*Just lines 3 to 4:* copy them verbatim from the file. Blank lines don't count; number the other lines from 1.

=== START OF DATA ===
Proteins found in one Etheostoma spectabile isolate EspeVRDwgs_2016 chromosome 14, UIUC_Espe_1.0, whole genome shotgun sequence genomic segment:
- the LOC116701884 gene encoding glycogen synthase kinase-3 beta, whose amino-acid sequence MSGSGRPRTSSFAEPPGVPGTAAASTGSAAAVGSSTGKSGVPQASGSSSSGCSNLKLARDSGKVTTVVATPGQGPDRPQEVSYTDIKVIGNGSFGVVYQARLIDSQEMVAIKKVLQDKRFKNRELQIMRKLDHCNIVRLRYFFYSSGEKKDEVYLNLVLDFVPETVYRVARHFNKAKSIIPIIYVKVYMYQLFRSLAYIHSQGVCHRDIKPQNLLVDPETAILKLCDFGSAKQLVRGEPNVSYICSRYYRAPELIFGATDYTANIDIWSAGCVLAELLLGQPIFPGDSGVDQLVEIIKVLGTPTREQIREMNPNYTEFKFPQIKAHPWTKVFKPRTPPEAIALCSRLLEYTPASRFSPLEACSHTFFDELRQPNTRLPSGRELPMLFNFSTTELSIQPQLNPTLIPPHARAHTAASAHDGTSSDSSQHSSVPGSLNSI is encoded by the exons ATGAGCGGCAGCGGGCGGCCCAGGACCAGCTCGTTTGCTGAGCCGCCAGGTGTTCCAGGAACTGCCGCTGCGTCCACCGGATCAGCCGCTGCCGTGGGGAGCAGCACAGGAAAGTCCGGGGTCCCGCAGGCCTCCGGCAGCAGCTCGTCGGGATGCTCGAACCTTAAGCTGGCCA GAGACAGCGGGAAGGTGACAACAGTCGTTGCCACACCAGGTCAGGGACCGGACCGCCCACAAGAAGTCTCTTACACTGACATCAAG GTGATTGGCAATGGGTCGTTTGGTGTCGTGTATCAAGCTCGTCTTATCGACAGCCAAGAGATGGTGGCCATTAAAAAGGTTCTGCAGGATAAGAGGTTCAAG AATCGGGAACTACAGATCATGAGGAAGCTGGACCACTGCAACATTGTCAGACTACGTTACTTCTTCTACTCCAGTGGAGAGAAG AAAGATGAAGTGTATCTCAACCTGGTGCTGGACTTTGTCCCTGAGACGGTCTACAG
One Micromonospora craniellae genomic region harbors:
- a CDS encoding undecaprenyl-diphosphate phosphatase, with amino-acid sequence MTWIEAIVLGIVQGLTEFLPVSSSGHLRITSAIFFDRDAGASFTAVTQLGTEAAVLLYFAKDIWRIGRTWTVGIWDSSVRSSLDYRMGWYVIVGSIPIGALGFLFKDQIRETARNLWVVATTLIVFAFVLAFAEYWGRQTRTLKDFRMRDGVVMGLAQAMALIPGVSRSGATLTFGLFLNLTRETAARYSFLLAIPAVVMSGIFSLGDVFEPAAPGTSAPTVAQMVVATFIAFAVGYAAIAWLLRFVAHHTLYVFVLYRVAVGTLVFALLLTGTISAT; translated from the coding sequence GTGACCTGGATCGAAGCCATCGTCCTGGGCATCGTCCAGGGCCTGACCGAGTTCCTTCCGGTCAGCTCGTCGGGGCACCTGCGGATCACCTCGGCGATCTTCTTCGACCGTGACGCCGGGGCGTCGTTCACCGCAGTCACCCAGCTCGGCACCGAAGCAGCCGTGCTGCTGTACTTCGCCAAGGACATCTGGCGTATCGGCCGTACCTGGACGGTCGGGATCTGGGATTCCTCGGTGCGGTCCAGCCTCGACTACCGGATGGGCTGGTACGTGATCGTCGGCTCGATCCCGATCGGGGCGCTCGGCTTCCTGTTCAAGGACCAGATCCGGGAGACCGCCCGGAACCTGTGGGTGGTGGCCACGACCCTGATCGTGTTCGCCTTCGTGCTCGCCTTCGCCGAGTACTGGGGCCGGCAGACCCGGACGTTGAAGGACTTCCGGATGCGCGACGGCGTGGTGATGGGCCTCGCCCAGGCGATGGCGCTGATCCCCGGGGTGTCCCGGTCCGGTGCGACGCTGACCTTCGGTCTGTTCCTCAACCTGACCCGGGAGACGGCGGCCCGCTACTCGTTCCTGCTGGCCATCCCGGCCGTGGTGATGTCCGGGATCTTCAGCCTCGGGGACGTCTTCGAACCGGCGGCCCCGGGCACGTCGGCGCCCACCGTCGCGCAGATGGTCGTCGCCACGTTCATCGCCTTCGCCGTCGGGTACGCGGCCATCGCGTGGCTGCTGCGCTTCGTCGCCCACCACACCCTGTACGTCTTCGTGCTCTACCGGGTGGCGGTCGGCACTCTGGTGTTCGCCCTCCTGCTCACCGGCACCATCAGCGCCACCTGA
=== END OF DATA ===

One Micromonospora craniellae genomic region harbors:
- a CDS encoding undecaprenyl-diphosphate phosphatase, with amino-acid sequence MTWIEAIVLGIVQGLTEFLPVSSSGHLRITSAIFFDRDAGASFTAVTQLGTEAAVLLYFAKDIWRIGRTWTVGIWDSSVRSSLDYRMGWYVIVGSIPIGALGFLFKDQIRETARNLWVVATTLIVFAFVLAFAEYWGRQTRTLKDFRMRDGVVMGLAQAMALIPGVSRSGATLTFGLFLNLTRETAARYSFLLAIPAVVMSGIFSLGDVFEPAAPGTSAPTVAQMVVATFIAFAVGYAAIAWLLRFVAHHTLYVFVLYRVAVGTLVFALLLTGTISAT; translated from the coding sequence GTGACCTGGATCGAAGCCATCGTCCTGGGCATCGTCCAGGGCCTGACCGAGTTCCTTCCGGTCAGCTCGTCGGGGCACCTGCGGATCACCTCGGCGATCTTCTTCGACCGTGACGCCGGGGCGTCGTTCACCGCAGTCACCCAGCTCGGCACCGAAGCAGCCGTGCTGCTGTACTTCGCCAAGGACATCTGGCGTATCGGCCGTACCTGGACGGTCGGGATCTGGGATTCCTCGGTGCGGTCCAGCCTCGACTACCGGATGGGCTGGTACGTGATCGTCGGCTCGATCCCGATCGGGGCGCTCGGCTTCCTGTTCAAGGACCAGATCCGGGAGACCGCCCGGAACCTGTGGGTGGTGGCCACGACCCTGATCGTGTTCGCCTTCGTGCTCGCCTTCGCCGAGTACTGGGGCCGGCAGACCCGGACGTTGAAGGACTTCCGGATGCGCGACGGCGTGGTGATGGGCCTCGCCCAGGCGATGGCGCTGATCCCCGGGGTGTCCCGGTCCGGTGCGACGCTGACCTTCGGTCTGTTCCTCAACCTGACCCGGGAGACGGCGGCCCGCTACTCGTTCCTGCTGGCCATCCCGGCCGTGGTGATGTCCGGGATCTTCAGCCTCGGGGACGTCTTCGAACCGGCGGCCCCGGGCACGTCGGCGCCCACCGTCGCGCAGATGGTCGTCGCCACGTTCATCGCCTTCGCCGTCGGGTACGCGGCCATCGCGTGGCTGCTGCGCTTCGTCGCCCACCACACCCTGTACGTCTTCGTGCTCTACCGGGTGGCGGTCGGCACTCTGGTGTTCGCCCTCCTGCTCACCGGCACCATCAGCGCCACCTGA